Pages Navigation Menu

Faith One Blog

“Faith and Reason”

The born-again believer sees himself as God’s creature. He recognizes his finitude and its attendant limitations and believes everything that God says. In this respect he is very much… like the little child that accepts his father’s word and obeys him without requiring any verification from any higher source as to the truth of what he says. He recognizes that there is no possible authority that can provide verification of God’s word. He believes the Bible because he recognizes the voice of his Creator, the One that made him and placed love for Him in his heart. His previous blindness has been swept away, a whole new vista is now open before him and he sees things as they really are for the first time in his life. It’s a marvelous and dramatic change and all that experience it know that something life-changing has entered into their lives.

But there is more to the Christian faith than this internal experience, this heart-faith, real though it is. Faith begins in the heart but God gave us minds as well as hearts. He gave us His word, a word that tells us what is real and explains to our thinking minds why we believe what we believe. The Christian faith, while it begins with the heart is also logical and satisfying to the most critical mind. In fact, what the Bible teaches us is indispensable to all reasoning on any subject whatever. Christians that neglect or reject the idea of mind-faith and insist that their faith is based only on the heart, tend to become defensive. They declare their faith and the unbeliever tells them, with a very superior attitude, that “faith may be a good thing to have but I prefer to use my mind.” The unbeliever pits the mind against the heart as if they are somehow contradictory. This is very far from the truth but, to the new or untrained believer surrounded by unbelief, their arguments can seem persuasive. They claim intellectual superiority that they do not possess but many Christians, unable to counter their claims, think it’s real and withdraw into a mentality that denies the intellectual and leans totally on the heart.

In such a controversial situation, the believer can be intimidated and he typically reacts accordingly. He tends to retreat into a more sheltered environment. He reads his Bible and prays more, he attends church services very regularly to reinforce this faith that has been challenged. All these actions are commendable and beneficial but they are being pursued for the wrong reason. Sadly, this is not an uncommon set of affairs. The teaching of many churches accentuates and perpetuates this kind of protective attitude. They emphasize the need for Christians to continuously be on guard to keep the Devil from undermining their faith. This is all well and good to a point but, if not balanced with the positive side, it keeps the believer in a defensive mode. He is continually being told that his faith is a fragile thing that he must always be careful to keep from breaking.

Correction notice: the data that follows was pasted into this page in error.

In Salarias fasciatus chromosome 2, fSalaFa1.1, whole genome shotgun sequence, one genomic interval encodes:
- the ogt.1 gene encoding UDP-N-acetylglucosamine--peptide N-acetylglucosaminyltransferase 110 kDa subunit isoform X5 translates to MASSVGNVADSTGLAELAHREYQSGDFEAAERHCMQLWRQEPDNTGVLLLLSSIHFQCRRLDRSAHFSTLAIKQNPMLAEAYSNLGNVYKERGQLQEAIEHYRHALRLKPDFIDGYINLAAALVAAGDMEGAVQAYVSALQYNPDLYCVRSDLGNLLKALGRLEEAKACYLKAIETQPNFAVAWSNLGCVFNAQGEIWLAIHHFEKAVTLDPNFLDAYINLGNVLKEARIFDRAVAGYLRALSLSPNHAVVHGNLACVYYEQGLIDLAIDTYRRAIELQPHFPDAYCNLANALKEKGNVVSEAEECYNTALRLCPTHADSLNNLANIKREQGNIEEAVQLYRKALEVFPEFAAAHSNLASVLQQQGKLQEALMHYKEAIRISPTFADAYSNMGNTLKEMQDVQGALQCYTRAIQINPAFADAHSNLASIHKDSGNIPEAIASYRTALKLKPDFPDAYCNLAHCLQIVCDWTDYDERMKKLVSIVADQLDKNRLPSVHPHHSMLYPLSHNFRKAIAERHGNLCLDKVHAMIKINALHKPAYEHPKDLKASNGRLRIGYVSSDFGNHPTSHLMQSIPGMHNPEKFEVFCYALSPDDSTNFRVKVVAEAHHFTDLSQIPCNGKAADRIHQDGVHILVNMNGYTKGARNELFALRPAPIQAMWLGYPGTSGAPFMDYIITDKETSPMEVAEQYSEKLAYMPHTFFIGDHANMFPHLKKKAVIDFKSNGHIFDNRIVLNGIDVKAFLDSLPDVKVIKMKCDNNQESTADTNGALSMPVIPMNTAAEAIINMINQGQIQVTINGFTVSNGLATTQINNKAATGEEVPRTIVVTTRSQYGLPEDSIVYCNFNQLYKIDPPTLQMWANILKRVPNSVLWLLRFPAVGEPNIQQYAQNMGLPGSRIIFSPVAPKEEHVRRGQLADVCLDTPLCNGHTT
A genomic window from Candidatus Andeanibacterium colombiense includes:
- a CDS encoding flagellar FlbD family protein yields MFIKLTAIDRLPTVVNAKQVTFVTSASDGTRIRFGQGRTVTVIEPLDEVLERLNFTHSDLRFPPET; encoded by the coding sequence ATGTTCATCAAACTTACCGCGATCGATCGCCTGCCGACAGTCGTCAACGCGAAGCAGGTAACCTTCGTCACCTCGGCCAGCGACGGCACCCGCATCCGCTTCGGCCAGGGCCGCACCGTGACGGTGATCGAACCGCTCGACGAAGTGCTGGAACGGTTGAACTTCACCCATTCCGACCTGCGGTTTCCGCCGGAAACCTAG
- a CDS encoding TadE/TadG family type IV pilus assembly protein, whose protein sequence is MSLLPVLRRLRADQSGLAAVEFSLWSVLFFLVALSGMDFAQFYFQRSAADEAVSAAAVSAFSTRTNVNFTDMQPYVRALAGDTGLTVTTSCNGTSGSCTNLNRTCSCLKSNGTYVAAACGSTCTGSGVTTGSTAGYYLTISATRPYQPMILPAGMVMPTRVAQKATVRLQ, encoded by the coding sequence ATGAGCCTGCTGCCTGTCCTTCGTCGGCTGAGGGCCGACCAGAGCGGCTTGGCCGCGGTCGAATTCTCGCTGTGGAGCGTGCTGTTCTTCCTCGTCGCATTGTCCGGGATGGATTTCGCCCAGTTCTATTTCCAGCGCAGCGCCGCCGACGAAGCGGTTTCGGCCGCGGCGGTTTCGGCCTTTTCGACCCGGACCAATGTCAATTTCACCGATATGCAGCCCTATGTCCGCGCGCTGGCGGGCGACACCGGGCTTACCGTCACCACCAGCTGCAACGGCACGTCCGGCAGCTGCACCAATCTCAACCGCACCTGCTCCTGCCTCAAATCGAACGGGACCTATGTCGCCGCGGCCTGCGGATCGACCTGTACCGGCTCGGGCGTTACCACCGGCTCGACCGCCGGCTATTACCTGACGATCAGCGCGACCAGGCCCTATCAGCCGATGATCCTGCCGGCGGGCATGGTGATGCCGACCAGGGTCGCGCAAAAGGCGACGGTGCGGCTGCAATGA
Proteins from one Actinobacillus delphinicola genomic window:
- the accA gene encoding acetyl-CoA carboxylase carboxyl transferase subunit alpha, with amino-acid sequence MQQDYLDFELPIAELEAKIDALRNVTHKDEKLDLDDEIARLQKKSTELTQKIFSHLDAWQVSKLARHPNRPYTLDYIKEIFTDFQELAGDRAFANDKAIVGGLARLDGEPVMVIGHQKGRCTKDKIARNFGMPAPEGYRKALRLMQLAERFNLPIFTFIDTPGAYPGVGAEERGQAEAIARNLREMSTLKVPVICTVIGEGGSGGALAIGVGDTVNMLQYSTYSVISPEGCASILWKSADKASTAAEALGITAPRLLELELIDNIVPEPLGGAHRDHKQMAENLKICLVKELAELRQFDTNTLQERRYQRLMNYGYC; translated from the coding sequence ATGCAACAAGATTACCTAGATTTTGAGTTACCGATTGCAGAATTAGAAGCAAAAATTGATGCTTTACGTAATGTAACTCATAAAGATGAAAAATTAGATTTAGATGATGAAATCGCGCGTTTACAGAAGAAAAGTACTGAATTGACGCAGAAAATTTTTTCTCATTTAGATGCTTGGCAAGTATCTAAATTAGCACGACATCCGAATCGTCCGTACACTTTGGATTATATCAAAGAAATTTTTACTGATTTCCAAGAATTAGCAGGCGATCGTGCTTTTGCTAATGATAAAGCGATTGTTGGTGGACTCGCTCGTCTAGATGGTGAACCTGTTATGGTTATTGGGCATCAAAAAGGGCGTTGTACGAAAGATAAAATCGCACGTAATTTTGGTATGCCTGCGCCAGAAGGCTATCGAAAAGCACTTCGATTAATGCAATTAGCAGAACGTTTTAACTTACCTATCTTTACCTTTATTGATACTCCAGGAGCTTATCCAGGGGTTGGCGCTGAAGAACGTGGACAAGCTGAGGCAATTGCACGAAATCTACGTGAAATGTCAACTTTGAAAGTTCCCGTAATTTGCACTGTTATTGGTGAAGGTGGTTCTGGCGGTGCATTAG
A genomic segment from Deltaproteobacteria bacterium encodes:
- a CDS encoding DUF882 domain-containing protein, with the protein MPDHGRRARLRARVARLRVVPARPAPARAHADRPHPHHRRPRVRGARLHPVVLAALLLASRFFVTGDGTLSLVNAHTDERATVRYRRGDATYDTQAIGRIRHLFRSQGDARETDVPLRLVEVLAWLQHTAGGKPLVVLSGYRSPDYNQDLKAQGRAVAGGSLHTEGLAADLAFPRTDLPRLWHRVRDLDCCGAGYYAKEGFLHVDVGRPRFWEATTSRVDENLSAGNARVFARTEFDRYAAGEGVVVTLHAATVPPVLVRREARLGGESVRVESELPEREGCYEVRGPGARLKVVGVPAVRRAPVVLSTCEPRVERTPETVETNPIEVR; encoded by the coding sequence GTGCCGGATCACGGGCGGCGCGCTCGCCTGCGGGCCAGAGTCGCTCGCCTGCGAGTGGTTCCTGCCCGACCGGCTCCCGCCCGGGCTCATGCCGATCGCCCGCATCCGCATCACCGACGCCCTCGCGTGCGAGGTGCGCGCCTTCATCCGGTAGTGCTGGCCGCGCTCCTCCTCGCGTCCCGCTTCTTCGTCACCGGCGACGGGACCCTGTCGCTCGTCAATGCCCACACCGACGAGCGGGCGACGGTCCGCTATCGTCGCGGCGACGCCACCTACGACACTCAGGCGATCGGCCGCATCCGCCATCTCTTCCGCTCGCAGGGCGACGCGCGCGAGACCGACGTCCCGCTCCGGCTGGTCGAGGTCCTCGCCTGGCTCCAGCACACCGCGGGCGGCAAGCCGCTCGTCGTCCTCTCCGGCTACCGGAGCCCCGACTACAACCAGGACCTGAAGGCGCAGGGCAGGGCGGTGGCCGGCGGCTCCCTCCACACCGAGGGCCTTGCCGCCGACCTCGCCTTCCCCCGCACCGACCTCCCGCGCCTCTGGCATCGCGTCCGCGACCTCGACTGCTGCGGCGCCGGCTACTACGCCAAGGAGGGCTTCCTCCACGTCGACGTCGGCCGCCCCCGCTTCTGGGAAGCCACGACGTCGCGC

This kind of preaching, rather than helping, actually exacerbates the situation in that by implication it conveys the message that the Christian faith may not be so reasonable after all. If it cannot defend itself intellectually but needs this continued support from the heart, perhaps it isn’t able to stand on its own when measured against unbelief. This is of course just about the opposite of the truth. Unbelief is false from an intellectual as well as an emotional viewpoint. From a logical as well as an historical perspective, unbelief can be shown to be a total failure. It cannot begin to explain any aspect of human knowledge but must rely on Christian principles to supply its answers to all the basic philosophical questions. More, the Christian faith is not only intellectually superior to any form of unbelief, it is the only system that does not destroy knowledge.

This tendency to place total reliance on heart-faith and surrendering the mind-realm to unbelief has seriously compromised many Christians. Christians need to challenge unbelief on its own ground and show that it is a structure that is not just built on sand but actually has no foundation at all. Only when it does this will it prosper and grow as God intended (). There is a hill that must be climbed first but once this idea takes hold, once Christians begin to see the depth of the poverty of unbelief, they will gain confidence in themselves; they will see that the world cannot be left to unbelievers. When this is recognized and Christians begin to see the extent to which all mankind is dependent on God and God’s word, it will result in greatly increased vitality and real growth will follow.